January 21, 2014

Quack & Vac

We didn't wait very long to break the vacuum sealer and immersion circulator out of their packaging to give them a whirl.  It was just too hard to resist!

We picked up a couple duck breasts for our initial test drive.  This was perfect for our test run because we've made this dish pretty successfully in the past (despite the occasional duck fat spill from substandard bags breaking).  We started by scoring the skin, and seasoning them with salt and pepper.  We also threw a couple sprigs of thyme and rosemary into the bag for additional flavor.  
Once everything was in the bag, we sealed it up.  I don't know why we waited so long to get a vacuum sealer, because this little machine is so magical.  Just slide the bag's open end into the machine, close and lock the lid, press a button, and in less than 10 seconds, you have a vacuum sealed pouch.  It couldn't be simpler! Not only will it come in handy for sous vide cooking, but it will help us better preserve our various ingredients.
We clamped out immersion circulator to the side of our stock pot, which was filled with water, and placed our ducks into the pot.  Several sources online recommended cooking duck breasts at 135 degrees for 2 hours, so that's what we went with.  We programmed our circulator, and within 5 minutes, it was up to temperature.  We popped in our duck and covered it with some aluminium foil and we were good to go.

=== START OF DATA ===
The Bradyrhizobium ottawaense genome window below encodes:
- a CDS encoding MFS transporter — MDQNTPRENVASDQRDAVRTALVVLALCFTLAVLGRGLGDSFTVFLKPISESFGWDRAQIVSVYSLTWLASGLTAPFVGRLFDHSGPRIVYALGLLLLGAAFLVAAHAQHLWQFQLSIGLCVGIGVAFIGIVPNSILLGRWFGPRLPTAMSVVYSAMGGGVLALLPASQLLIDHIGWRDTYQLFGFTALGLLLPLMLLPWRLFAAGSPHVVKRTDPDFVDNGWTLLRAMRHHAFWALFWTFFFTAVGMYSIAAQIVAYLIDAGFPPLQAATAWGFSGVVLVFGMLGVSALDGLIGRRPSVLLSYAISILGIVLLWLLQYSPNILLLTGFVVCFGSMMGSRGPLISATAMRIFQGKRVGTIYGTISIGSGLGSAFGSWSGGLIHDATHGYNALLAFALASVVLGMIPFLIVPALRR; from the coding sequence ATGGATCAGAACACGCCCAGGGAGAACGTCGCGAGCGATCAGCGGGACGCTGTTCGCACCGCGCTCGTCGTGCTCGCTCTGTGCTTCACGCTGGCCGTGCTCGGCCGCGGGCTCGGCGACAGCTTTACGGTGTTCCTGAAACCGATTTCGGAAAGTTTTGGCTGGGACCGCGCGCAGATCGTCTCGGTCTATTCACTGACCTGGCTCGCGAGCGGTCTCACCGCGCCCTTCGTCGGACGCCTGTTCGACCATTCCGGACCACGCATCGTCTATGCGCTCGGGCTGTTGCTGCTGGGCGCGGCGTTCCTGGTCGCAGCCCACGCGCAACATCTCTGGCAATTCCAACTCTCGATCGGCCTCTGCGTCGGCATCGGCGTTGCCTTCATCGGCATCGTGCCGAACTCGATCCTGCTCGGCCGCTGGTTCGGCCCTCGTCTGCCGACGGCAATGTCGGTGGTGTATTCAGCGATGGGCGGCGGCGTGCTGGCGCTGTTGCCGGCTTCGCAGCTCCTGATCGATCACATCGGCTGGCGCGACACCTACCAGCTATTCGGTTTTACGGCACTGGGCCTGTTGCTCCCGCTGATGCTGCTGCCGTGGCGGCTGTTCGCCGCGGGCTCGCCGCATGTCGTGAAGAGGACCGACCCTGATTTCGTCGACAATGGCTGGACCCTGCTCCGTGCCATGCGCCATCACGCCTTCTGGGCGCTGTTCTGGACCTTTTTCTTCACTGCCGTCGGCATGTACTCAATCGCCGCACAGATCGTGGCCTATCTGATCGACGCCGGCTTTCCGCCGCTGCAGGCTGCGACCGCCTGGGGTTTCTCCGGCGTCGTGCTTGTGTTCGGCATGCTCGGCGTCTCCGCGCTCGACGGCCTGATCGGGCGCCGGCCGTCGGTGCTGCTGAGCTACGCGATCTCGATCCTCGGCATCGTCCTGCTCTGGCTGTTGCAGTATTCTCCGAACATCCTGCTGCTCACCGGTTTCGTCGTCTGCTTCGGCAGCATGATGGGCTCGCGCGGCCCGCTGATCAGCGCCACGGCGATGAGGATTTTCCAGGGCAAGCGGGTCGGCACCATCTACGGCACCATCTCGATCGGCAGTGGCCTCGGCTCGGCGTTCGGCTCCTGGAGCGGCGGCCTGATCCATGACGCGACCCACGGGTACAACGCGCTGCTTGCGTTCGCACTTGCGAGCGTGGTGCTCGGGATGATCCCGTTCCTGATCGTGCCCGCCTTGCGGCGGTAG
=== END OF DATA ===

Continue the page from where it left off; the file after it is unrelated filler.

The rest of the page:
After 2 hours, the alarm sounded, and it was time to pull out our duck breasts.  We wanted to crisp up the skins, so we took them out of the pouch, and placed them skin-side down in a hot pan.  The fat rendered out even more, and the skin was perfectly crisp.
We pulled them out of the pan, and let them rest for about 5 minutes.  You don't want to lose all those juices when you slice into it!
Cherries are a popular compliment to duck, but we didn't have any on hand.  What we did have was some extra cranberry sauce.  We just added a little butter and brown sugar, and we had a slightly tart and slightly sweet sauce!  As a side dish, we whipped up one of our favorites, the kale-sunchoke farro hash.
Sous vide is such an easy technique that leaves you with perfectly cooked meat every time.  With our new toys, it's going to be so much easier to play around with different meats, root veggies, and even eggs.


  1. Thank God for the Food Saver, it is really great for assisting small businesses with unique ideas for delivering their product fresh. I own a carrot cake business and it is a wonderful ideal for shipping my cakes. I freeze the cake solid after it has cooled down and then wrap with saran wrap. Then I use the Food Saver to seal the cake and pull the air out where it is a firm fit for the cake, being careful not to make it to tight

  2. I have bought a Foodsaver V3880 for sous vide but I don't exactly know how to use it. Thanks for your helpful notes.

  3. Again a wonderful recipe from you.Thanks alot.

  4. Look so yummy! i'm totally making this. Thanks!